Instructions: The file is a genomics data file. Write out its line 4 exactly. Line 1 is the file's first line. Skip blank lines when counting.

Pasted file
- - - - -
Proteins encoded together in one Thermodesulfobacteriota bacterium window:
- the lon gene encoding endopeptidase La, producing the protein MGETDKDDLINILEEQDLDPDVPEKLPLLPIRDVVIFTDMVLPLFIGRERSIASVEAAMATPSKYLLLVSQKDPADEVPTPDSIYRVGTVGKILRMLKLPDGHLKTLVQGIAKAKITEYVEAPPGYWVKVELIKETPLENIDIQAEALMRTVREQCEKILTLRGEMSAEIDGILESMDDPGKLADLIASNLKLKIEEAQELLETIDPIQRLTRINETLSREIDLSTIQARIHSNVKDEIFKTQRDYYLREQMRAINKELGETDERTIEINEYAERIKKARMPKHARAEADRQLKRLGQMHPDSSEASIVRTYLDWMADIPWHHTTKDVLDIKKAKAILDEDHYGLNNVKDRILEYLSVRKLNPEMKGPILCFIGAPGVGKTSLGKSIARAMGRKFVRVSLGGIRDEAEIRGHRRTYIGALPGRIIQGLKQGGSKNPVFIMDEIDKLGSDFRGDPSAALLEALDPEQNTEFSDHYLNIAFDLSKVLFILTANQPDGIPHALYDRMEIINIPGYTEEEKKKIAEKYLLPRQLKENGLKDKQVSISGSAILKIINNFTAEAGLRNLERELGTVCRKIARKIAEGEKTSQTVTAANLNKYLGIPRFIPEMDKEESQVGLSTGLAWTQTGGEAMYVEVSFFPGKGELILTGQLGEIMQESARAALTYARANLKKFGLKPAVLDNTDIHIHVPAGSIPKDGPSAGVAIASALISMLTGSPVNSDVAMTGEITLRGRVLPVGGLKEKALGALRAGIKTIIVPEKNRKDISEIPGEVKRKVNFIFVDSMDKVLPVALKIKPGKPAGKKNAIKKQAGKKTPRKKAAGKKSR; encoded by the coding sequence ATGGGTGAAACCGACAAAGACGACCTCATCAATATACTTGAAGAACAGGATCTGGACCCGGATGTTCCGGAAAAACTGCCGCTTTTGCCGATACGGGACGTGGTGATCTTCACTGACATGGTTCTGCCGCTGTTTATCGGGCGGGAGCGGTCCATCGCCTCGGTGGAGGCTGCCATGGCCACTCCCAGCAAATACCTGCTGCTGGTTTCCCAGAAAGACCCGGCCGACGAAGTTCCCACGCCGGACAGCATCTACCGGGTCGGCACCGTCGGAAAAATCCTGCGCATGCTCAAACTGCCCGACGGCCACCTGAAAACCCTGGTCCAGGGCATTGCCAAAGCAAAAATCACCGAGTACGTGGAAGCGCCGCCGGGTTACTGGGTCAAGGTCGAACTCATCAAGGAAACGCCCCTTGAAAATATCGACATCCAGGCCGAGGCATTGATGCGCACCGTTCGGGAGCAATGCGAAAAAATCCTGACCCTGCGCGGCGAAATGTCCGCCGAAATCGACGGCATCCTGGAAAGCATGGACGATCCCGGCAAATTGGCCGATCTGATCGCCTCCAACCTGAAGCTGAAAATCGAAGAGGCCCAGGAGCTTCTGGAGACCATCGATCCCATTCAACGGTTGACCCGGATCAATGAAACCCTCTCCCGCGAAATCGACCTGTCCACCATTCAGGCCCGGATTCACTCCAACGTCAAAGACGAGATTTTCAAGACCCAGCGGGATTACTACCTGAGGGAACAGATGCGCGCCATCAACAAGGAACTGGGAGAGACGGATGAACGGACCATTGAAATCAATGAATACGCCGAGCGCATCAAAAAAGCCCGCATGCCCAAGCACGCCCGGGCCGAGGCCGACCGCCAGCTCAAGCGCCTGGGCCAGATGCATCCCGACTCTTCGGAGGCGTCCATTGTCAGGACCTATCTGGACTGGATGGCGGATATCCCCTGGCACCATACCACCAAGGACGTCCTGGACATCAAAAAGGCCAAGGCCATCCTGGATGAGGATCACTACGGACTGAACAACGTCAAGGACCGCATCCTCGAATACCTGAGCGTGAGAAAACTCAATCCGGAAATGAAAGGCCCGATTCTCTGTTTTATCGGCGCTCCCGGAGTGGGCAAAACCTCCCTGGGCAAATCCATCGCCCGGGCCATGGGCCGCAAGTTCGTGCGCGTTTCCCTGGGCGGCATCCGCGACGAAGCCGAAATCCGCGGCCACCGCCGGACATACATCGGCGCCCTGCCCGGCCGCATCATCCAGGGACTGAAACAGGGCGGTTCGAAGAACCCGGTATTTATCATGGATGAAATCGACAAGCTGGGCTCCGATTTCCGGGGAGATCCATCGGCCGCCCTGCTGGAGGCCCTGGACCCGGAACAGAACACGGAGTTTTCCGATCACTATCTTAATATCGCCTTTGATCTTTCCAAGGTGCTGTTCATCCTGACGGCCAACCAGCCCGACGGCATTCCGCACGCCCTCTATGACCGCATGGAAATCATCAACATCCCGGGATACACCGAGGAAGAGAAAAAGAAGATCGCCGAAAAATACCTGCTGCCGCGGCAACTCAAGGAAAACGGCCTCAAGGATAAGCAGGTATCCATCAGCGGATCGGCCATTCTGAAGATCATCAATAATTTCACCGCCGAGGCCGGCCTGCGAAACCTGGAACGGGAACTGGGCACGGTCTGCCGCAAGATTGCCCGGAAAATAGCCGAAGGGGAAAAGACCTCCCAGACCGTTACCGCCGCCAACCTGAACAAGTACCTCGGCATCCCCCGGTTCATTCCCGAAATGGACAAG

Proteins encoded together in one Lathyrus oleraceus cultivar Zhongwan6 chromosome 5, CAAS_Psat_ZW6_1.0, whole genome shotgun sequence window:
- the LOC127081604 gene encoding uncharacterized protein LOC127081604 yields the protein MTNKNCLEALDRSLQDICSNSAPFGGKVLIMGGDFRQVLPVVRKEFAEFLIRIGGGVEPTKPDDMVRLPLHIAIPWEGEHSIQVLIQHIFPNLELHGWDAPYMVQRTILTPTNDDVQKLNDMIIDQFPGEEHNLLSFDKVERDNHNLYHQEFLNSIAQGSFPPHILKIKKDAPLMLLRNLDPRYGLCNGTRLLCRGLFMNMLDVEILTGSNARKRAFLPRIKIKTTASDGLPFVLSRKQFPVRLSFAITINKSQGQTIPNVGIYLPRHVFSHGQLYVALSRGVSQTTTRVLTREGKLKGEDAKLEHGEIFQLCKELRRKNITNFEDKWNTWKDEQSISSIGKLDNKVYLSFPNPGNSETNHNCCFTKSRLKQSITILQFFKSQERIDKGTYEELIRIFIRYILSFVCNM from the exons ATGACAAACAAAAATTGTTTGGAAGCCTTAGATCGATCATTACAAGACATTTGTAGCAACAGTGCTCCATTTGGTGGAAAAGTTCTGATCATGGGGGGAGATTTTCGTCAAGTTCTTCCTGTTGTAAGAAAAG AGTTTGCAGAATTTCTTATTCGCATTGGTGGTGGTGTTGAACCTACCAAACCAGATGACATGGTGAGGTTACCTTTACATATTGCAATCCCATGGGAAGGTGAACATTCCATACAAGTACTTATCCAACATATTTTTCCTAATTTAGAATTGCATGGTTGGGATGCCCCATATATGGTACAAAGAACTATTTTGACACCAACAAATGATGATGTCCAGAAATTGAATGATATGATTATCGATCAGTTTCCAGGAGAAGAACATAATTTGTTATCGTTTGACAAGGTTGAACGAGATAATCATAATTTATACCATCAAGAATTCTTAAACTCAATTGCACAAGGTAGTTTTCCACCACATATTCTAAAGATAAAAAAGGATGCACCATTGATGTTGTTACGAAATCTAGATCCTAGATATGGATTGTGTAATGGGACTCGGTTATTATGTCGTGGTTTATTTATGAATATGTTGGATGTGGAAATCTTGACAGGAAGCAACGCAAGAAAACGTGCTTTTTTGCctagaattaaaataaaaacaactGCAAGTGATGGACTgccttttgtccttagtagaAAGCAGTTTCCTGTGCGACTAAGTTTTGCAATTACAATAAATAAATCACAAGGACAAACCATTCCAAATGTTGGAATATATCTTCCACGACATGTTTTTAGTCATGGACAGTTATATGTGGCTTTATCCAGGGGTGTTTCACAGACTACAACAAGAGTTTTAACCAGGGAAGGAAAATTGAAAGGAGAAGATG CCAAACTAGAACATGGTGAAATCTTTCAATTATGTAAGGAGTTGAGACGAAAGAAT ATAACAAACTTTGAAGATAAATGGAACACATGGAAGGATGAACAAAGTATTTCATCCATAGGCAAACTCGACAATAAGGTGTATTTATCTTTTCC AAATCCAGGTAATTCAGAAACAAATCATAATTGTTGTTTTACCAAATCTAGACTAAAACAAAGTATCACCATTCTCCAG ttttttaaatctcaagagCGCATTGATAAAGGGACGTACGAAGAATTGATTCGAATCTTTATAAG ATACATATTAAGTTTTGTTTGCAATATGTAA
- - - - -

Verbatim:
- the LOC127081604 gene encoding uncharacterized protein LOC127081604 yields the protein MTNKNCLEALDRSLQDICSNSAPFGGKVLIMGGDFRQVLPVVRKEFAEFLIRIGGGVEPTKPDDMVRLPLHIAIPWEGEHSIQVLIQHIFPNLELHGWDAPYMVQRTILTPTNDDVQKLNDMIIDQFPGEEHNLLSFDKVERDNHNLYHQEFLNSIAQGSFPPHILKIKKDAPLMLLRNLDPRYGLCNGTRLLCRGLFMNMLDVEILTGSNARKRAFLPRIKIKTTASDGLPFVLSRKQFPVRLSFAITINKSQGQTIPNVGIYLPRHVFSHGQLYVALSRGVSQTTTRVLTREGKLKGEDAKLEHGEIFQLCKELRRKNITNFEDKWNTWKDEQSISSIGKLDNKVYLSFPNPGNSETNHNCCFTKSRLKQSITILQFFKSQERIDKGTYEELIRIFIRYILSFVCNM from the exons ATGACAAACAAAAATTGTTTGGAAGCCTTAGATCGATCATTACAAGACATTTGTAGCAACAGTGCTCCATTTGGTGGAAAAGTTCTGATCATGGGGGGAGATTTTCGTCAAGTTCTTCCTGTTGTAAGAAAAG AGTTTGCAGAATTTCTTATTCGCATTGGTGGTGGTGTTGAACCTACCAAACCAGATGACATGGTGAGGTTACCTTTACATATTGCAATCCCATGGGAAGGTGAACATTCCATACAAGTACTTATCCAACATATTTTTCCTAATTTAGAATTGCATGGTTGGGATGCCCCATATATGGTACAAAGAACTATTTTGACACCAACAAATGATGATGTCCAGAAATTGAATGATATGATTATCGATCAGTTTCCAGGAGAAGAACATAATTTGTTATCGTTTGACAAGGTTGAACGAGATAATCATAATTTATACCATCAAGAATTCTTAAACTCAATTGCACAAGGTAGTTTTCCACCACATATTCTAAAGATAAAAAAGGATGCACCATTGATGTTGTTACGAAATCTAGATCCTAGATATGGATTGTGTAATGGGACTCGGTTATTATGTCGTGGTTTATTTATGAATATGTTGGATGTGGAAATCTTGACAGGAAGCAACGCAAGAAAACGTGCTTTTTTGCctagaattaaaataaaaacaactGCAAGTGATGGACTgccttttgtccttagtagaAAGCAGTTTCCTGTGCGACTAAGTTTTGCAATTACAATAAATAAATCACAAGGACAAACCATTCCAAATGTTGGAATATATCTTCCACGACATGTTTTTAGTCATGGACAGTTATATGTGGCTTTATCCAGGGGTGTTTCACAGACTACAACAAGAGTTTTAACCAGGGAAGGAAAATTGAAAGGAGAAGATG CCAAACTAGAACATGGTGAAATCTTTCAATTATGTAAGGAGTTGAGACGAAAGAAT ATAACAAACTTTGAAGATAAATGGAACACATGGAAGGATGAACAAAGTATTTCATCCATAGGCAAACTCGACAATAAGGTGTATTTATCTTTTCC AAATCCAGGTAATTCAGAAACAAATCATAATTGTTGTTTTACCAAATCTAGACTAAAACAAAGTATCACCATTCTCCAG ttttttaaatctcaagagCGCATTGATAAAGGGACGTACGAAGAATTGATTCGAATCTTTATAAG ATACATATTAAGTTTTGTTTGCAATATGTAA